I hopped over to the Trinity Christian Centre (TCC) website and was surprised to discover that Naomi Dowdy, the Senior Pastor of the church, calls herself an "apostle". Maybe most of you guys know about this fact long ago, but however I did not. Together with Lawrence Khong (Faith Community Baptist Church), both of them are members of an international exclusive club that calls itself the International Coalition of Apostles (ICA). This organization was started by C. Peter Wagner, who designated himself the "Presiding Apostle".

I could not find much information about Trinity Christian Centre's beliefs, except for what is written in the vision and mission statement. The statement has power phrases like "vibrant atmosphere", "manifestation of signs, wonders and miracles", "covenantal relationships", "corporate unity", "strategically positioned and deployed", "strategic leadership", "passionate heartbeat", and "global agenda" etc. Curious to say, words like "Word of God" and "Bible" are not mentioned in the lengthly statement. Instead of sentences like "people hungering for the Word of God" and "leaders grounded on sound doctrines based on the Word of God", the statement consists of sentences such as "people hunger for the presence of God" and "Spirit-filled leaders". Since the Senior Pastor of TCC belongs to ICA, I believe TCC is one of those "new apostolic churches" that is part of an unorthodox movement called the "New Apostolic Reformation".

Here's a screenshot of Trinity Christian Centre website's mission and vision statement (just in case the page gets taken down).

Monday, January 10, 2005

God's Judgment: Justice, Mercy and Fairness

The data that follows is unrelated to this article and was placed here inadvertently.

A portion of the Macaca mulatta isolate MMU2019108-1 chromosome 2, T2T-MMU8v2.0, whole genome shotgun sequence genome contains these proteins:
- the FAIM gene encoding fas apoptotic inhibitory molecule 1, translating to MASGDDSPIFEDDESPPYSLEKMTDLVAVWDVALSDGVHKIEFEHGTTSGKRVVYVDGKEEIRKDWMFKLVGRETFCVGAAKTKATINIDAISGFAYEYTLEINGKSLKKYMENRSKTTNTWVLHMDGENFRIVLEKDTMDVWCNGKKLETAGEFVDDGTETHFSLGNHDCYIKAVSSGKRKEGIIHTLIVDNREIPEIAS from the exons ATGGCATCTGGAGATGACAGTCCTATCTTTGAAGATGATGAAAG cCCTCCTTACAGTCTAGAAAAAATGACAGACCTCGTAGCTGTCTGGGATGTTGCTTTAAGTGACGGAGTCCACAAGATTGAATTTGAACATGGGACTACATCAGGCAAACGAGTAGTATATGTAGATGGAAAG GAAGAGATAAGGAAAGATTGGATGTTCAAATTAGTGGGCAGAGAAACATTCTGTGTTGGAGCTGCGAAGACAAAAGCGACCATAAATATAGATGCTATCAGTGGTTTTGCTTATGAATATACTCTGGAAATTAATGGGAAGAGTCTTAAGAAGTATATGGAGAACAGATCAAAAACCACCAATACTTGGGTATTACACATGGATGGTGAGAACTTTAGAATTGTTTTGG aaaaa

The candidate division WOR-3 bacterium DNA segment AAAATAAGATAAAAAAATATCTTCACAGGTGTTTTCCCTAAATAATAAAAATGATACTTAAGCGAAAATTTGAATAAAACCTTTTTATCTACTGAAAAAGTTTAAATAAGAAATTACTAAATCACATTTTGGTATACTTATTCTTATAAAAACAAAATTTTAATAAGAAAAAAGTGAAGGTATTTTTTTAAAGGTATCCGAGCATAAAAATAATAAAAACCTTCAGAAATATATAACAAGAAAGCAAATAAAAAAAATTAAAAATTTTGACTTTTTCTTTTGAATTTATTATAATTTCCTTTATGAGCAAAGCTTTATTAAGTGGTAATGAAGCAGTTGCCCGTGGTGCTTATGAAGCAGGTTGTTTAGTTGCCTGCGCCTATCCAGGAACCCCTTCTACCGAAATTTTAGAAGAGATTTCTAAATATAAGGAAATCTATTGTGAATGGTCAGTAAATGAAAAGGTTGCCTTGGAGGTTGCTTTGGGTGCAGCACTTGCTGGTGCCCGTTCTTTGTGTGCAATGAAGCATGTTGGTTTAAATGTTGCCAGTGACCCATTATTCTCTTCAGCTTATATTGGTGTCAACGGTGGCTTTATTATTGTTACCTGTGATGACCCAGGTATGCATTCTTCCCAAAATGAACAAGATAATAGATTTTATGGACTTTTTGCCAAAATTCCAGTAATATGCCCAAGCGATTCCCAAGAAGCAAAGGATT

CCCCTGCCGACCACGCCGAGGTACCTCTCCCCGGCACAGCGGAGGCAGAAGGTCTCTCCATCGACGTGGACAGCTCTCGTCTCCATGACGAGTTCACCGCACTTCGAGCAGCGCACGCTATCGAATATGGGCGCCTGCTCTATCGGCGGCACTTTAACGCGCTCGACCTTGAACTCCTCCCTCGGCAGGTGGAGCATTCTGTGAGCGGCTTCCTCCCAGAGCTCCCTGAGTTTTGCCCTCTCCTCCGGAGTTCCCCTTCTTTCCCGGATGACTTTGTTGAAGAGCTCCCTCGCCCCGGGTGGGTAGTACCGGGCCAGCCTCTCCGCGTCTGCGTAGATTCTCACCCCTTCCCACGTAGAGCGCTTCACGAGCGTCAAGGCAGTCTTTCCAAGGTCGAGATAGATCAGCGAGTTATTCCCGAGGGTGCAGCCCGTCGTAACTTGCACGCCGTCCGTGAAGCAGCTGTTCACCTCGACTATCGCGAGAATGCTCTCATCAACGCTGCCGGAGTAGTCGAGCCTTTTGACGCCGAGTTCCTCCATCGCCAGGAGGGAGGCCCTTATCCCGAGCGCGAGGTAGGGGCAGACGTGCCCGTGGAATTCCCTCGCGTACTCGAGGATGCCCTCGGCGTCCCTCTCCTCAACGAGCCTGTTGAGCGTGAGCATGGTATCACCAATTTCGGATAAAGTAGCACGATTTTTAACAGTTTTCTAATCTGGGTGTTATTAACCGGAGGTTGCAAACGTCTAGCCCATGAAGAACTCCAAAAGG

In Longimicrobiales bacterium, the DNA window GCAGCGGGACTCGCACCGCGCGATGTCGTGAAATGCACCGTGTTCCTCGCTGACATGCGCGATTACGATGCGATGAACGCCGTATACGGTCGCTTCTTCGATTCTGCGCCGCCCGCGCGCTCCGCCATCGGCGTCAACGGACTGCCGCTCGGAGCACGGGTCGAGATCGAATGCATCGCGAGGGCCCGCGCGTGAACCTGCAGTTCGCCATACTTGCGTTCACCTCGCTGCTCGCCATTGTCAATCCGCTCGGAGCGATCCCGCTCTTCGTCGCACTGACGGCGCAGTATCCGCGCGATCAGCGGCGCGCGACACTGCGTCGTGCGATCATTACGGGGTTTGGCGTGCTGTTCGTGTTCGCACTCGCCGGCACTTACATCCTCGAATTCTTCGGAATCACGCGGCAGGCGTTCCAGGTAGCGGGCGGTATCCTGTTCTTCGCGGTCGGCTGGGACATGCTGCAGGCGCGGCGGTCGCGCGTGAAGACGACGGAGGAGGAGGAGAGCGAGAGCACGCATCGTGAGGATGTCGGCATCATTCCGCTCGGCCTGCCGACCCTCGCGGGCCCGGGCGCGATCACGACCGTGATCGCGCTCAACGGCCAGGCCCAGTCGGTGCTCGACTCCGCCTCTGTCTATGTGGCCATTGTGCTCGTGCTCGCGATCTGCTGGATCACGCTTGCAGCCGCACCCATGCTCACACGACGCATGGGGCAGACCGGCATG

snake wrote:
And back to your point, once again I ask if we have no free moral ability, how can we be judged on our morality? This is what He judges us on, isn't it? Whether or not we're moral enough to get to Heaven?
I replied:

Your question presupposes that all men has the right to go to Heaven. That is precisely where you are wrong about the nature of Christianity. Man, because of his sinful nature, is automatically disqualified from Heaven. No man has the moral qualifications to enter Heaven. The divine benchmark of morality is found in the Mosaic Law, which no man can fully obey. You must understand that membership into Heaven is a gift from God. God is not obligated to let anyone into Heaven. The reason why some of us are going to Heaven is simply because God chooses some of us to go to Heaven. Entry into Heaven is God's choice, not Man's choice.

There are three words that are related to this issue: justice, mercy and fairness. By declaring a sinful person guilty of sin, God is delivering a just verdict. An injust verdict is where God declares a holy person (i.e. a person without sin) guilty of sin. However, God is merciful in selecting some of the guilty persons to be pardoned, thus allowing them entry into Heaven. This is the Christian concept of grace.